Ben Orlansky

These are my eyes. This is my city. Welcome to New York.

Some of my photos lie. Or do they? I capture microseconds of humanity. Look at that old man laughing. It warms your heart and puts a smile on your face. Well, actually, he was just picking his teeth, but the results and effects of those little micromoments remain the same. I may lie through my photos, but those lies have effected me greatly, and I hope they do the same for you.

I love the explosion of green in the spring, and the glowing drops of rain falling in slow motion before they impale themselves and shatter on shining blades of grass. I love the colors and the laughter and the love in the air. But sometimes amidst all the brightness, I find myself missing the comfort that darkness brings. I miss the black naked branches gnarled around each other in ominous embrace. I miss the jagged figures they paint against snowy skies. I miss the rose encased in ice. I miss the darkness because I can hide in it - I can become it. I’ve always understood why animals embrace the night.

He builds glass castles in the sky - translucent, transparent wonders, reflecting themselves on themselves and through each other, sewn together with whispers of clouds. They shimmer, forming glass rainbows in the sky, wavering in the light, as if they might vanish from a whisper. All who witness stare open-mouthed, too stunned to even applaud. The architect, eyes shining as bright as his wonders, allows himself a small smile. He awakens one night, and his eyes seem to open for the very first time. He blinks as his hands go from muscular to withered and trembling in a mere moment. His vision is dim, yet things are now dreadfully clear, and he wonders how the styrofoam mountains of Chinese food containers lit only by a sickly yellow bulb got there. Everything here feels empty, old, and alone. He does not know where the door is. In desperation, he turns his eyes upward, but the heavens are as empty as they always were, and the stars look back at him reproachfully, reflections of a life spent in the sky.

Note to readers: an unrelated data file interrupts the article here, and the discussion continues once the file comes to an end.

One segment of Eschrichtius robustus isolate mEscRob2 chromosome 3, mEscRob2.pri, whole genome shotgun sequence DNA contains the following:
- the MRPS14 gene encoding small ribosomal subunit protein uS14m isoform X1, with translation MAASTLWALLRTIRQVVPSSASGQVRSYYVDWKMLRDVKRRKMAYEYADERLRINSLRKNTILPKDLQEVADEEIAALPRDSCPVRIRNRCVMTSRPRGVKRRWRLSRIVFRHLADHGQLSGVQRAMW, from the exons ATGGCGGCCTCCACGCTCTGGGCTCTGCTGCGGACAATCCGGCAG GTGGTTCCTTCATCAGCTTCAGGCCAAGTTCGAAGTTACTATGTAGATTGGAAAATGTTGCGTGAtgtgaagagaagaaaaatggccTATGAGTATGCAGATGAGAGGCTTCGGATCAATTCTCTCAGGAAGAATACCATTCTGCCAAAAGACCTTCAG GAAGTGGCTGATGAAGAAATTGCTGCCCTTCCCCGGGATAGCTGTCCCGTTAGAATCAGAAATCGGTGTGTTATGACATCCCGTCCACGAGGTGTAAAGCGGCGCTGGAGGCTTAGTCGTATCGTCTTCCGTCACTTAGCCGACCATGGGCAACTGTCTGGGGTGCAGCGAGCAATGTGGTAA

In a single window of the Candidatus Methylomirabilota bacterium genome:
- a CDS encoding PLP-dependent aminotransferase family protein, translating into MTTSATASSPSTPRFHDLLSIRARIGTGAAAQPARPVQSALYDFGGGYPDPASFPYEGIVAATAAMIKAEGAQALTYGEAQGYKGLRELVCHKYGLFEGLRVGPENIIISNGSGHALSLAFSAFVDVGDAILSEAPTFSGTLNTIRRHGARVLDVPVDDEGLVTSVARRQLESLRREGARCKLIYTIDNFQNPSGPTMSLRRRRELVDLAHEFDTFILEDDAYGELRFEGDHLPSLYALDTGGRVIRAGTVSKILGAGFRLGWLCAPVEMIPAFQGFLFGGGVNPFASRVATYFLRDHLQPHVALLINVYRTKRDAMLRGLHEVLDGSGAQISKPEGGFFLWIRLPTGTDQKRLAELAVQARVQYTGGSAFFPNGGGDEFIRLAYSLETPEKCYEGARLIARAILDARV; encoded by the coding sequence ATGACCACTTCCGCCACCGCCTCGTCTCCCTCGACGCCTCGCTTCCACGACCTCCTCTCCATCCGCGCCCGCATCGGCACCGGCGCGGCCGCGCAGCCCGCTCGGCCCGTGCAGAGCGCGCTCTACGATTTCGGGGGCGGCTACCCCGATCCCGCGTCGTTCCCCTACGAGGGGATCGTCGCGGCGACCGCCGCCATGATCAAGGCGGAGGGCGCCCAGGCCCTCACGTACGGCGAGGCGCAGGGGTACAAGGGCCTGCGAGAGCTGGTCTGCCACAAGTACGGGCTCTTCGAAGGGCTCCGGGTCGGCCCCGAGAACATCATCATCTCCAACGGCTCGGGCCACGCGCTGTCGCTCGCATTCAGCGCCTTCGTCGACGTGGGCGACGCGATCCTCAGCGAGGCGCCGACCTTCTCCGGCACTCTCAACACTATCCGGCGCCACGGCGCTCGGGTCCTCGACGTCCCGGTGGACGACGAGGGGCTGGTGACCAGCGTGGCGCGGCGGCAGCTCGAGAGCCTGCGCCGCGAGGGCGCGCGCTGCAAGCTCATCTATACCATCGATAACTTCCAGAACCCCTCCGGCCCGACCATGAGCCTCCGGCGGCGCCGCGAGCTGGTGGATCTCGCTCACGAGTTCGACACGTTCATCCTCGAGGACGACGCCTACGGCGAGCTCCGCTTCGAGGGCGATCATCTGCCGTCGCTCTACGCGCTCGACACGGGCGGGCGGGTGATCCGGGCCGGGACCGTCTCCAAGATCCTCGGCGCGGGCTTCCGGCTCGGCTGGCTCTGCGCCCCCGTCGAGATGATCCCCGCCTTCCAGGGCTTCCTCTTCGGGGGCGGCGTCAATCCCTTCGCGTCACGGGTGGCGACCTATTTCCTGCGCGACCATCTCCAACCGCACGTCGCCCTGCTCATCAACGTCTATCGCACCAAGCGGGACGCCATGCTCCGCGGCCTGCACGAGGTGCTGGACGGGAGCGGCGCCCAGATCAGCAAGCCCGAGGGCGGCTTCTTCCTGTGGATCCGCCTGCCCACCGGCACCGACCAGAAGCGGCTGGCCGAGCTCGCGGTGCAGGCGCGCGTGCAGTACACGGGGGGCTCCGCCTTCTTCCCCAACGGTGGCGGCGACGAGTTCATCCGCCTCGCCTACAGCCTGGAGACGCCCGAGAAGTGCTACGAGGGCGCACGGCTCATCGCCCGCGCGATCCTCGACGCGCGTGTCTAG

I look at the sky, and I see blue. You lift your eyes and see the same, but I wonder, is your blue the same as mine? Perhaps my blue is your blood red, and your skies are always crimson. My pain may be your laughter. My sour, your sweet. My love, your hate. What do you feel when you feel love? I want to feel your taste, your sex, your hunger, your tears. Perhaps above all, I want to feel what you feel when you feel mine.